Dear SEO Industry,
How are you all doing? I’ve now been a member of the industry for, well, most of my professional life, and I feel it’s time I share some things with you.
You see, I’ve been thinking a lot about our industry in the past few years, and I’ve come to an important realisation: I love being an SEO.
And the reason I love being an SEO is because of you, the industry. And I feel I need to explain why. Because this industry of ours, it’s not like any other industry. It’s something special. And it’s important for me to try and describe why it’s special.
Maybe I’m trying to describe the smell of clouds, or how the colour purple makes me feel, but I’ll do my best nonetheless. SEO is an amazing industry filled with amazing people, and I want to pay tribute to that somehow.
So consider this my love letter to the SEO industry.
I love the SEO industry because…
It’s never boring. This is such a fast-moving discipline that there is no such thing as routine. The way we do things now will be different in six months, and considered obsolete in a year or two at most.
What we do is make things easily findable. Our primary purpose is to ensure that search mechanisms such as web search engines show our clients’ content first. And because search mechanisms change so rapidly, we have to change too.
But we’re not a reactive industry. Yes, most of what we do is done in response to what search engines want, but often we can outsmart search engines and come up with novel and interesting ways to make content rank.
Search engines don’t always like it when we do this. But I love it.
We’re valuable. It always baffles me that there are so many people in other industries, from developers to classic marketers, that proclaim SEO to be useless. Yet these same people will use Google several times a day to find what they are looking for, and never realise the irony of their proclamations.
SEO is important because, regardless of what some say, content doesn’t rank on its own merits. Content needs our help. Without SEO, search engines would struggle to find and index most of the web. Without SEO, most websites would struggle to find an audience. Without SEO, the web would be a smaller place, with fewer websites that would dominate it all.
Every time I see a business grow and prosper because they improved how people found them and interacted with their content, I feel a sense of pride. We matter because what other people do matters, and we help them do it better and on a larger scale.
In the grand scheme of things, what we do amounts to a very modest contribution to the world, but it’s a positive one nonetheless. Be proud of it.
We’re a family. This, probably more than anything else, is what I love about being an SEO. We care about one another, like one huge, world-wide, slightly dysfunctional but ultimately very supportive family.
It’s that sense of shared values and community that makes the SEO industry such a special family. We want other SEOs to succeed, even when we compete with them. We care about what happens to members of our SEO family, and will come together to support them when needed.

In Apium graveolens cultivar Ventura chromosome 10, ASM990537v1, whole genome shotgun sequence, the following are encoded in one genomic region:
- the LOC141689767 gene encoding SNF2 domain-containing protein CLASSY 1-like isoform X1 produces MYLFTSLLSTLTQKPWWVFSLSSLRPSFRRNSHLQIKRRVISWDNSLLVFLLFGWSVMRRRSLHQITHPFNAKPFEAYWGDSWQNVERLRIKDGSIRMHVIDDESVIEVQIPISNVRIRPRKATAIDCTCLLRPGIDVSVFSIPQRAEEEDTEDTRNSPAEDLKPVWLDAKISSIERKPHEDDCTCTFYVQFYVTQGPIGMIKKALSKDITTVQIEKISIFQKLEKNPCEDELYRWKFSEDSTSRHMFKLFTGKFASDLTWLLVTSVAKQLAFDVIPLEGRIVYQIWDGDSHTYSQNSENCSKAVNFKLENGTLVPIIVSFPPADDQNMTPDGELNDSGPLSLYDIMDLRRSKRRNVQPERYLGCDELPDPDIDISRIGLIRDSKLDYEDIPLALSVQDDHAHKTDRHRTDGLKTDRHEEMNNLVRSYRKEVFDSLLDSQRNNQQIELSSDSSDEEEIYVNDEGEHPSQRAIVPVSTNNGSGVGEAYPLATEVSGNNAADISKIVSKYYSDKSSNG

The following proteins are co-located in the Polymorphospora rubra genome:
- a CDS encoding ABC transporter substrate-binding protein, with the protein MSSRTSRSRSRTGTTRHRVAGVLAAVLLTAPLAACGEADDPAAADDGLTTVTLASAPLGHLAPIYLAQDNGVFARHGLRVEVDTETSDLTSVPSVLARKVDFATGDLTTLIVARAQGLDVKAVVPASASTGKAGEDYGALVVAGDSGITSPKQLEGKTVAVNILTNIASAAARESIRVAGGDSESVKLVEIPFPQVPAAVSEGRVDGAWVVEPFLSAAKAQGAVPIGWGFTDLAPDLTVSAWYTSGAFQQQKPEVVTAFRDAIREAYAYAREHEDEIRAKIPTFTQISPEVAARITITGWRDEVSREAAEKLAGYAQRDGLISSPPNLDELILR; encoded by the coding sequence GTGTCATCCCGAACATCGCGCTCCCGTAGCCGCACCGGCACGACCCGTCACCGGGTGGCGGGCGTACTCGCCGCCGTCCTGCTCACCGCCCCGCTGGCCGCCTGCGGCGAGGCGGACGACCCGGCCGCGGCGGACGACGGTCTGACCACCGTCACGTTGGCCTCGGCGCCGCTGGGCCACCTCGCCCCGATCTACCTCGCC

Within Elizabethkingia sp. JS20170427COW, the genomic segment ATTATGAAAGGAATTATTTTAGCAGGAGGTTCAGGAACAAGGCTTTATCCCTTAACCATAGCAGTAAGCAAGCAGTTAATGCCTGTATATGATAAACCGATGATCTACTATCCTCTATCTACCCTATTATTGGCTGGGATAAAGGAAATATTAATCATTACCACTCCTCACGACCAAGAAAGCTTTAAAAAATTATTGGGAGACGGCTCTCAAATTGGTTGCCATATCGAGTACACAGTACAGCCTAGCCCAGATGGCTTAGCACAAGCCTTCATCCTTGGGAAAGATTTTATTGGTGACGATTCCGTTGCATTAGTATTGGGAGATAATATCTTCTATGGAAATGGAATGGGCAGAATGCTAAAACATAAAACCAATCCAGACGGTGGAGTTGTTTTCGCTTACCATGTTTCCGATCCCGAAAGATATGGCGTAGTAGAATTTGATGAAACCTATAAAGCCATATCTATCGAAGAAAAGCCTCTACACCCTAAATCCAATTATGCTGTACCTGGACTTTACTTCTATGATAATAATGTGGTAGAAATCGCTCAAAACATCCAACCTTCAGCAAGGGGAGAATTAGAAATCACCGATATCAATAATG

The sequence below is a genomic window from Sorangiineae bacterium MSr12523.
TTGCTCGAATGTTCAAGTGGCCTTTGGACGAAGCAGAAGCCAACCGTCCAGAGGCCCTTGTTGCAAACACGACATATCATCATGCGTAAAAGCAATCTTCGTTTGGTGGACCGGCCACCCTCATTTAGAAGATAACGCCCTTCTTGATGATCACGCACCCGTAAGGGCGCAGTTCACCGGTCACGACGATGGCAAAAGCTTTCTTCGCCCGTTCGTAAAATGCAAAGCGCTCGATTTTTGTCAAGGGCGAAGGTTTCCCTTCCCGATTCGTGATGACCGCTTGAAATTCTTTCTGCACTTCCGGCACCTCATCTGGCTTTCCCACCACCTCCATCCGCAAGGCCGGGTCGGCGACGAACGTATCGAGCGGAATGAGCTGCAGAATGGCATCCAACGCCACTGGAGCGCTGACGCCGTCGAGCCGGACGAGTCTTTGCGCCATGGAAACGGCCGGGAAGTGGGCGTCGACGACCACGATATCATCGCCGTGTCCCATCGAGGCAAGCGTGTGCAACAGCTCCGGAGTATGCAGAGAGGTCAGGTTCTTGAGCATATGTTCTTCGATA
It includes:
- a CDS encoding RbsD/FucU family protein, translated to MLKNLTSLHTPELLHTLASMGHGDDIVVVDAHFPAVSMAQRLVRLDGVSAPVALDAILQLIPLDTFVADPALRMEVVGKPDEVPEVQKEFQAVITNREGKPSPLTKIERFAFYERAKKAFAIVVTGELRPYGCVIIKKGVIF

Not everyone who says they’re an SEO are actually part of this family. We all recognise these wannabe-SEOs when we see them – in fact, we can smell them a mile away.
The slick salesman who tries to steal your clients. The fly-by-night outfit that was a social media marketing firm only a week ago but gets a whiff of SEO and suddenly ‘pivots’. The self-proclaimed ‘leading SEO agency’ that no one has ever heard of. The ‘experts’ that never attend a conference, never contribute any insights, never say who they work for.
Yes, we have plenty of people who say they are SEOs – but we know they’re not. They are not a part of this family. They’re not a part of it because they haven’t earned it.
We have to earn it. Being an SEO is not something you just do on a whim. Yes, there are plenty of folks out there who take on the title and think they’re one of us. But we know better.
Becoming an SEO is not something you do overnight. It’s something that has to be earned. And the way you have to earn it is another reason I love this industry.
You earn your stripes as an SEO by being very good at it, by sharing your knowledge and expertise generously, and by supporting and mentoring other SEOs.
It’s that generosity of time and knowledge that makes SEO so special. Most other professions are intensely competitive, where people jealously guard their secrets and see every other practitioner as an enemy.
Yet in the SEO industry, we share our expertise, often without asking for anything in return. We help other practitioners solve problems, we share our experiences in blogs and at conferences, and we provide guidance and assistance as a matter of course.
And often we do this for other SEOs that compete with us for the same client contracts or work in the same niche. Because they’re part of our family. And we support our family, no matter what.
I didn’t choose SEO, it chose me. I never planned to become an SEO, it just sort of happened. But now that I’m a part of it, I can’t imagine working in any other industry.
I’m proud to be an SEO, proud to be part of this family. And, from the bottom of my heart, thank you all for being so awesome. I love you, SEO industry.
All the best, Barry